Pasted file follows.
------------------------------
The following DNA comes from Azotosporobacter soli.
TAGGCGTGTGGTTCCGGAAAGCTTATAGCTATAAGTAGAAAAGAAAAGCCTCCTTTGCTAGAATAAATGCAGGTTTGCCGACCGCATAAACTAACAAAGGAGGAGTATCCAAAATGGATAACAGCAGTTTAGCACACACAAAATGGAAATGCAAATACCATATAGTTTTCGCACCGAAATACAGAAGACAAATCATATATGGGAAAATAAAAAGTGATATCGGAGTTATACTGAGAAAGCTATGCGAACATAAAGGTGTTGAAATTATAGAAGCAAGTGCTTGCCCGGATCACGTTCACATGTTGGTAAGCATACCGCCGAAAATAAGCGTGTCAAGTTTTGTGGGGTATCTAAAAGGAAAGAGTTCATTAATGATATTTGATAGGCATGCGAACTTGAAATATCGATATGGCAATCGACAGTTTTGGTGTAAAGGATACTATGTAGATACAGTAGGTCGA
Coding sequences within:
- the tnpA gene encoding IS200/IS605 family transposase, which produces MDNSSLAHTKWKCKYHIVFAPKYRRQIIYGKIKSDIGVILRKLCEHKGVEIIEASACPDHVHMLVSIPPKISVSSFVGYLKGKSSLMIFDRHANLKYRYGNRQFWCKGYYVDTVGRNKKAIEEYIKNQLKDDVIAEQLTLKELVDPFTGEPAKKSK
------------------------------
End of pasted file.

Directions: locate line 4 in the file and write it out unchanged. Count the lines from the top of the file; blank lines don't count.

- the tnpA gene encoding IS200/IS605 family transposase, which produces MDNSSLAHTKWKCKYHIVFAPKYRRQIIYGKIKSDIGVILRKLCEHKGVEIIEASACPDHVHMLVSIPPKISVSSFVGYLKGKSSLMIFDRHANLKYRYGNRQFWCKGYYVDTVGRNKKAIEEYIKNQLKDDVIAEQLTLKELVDPFTGEPAKKSK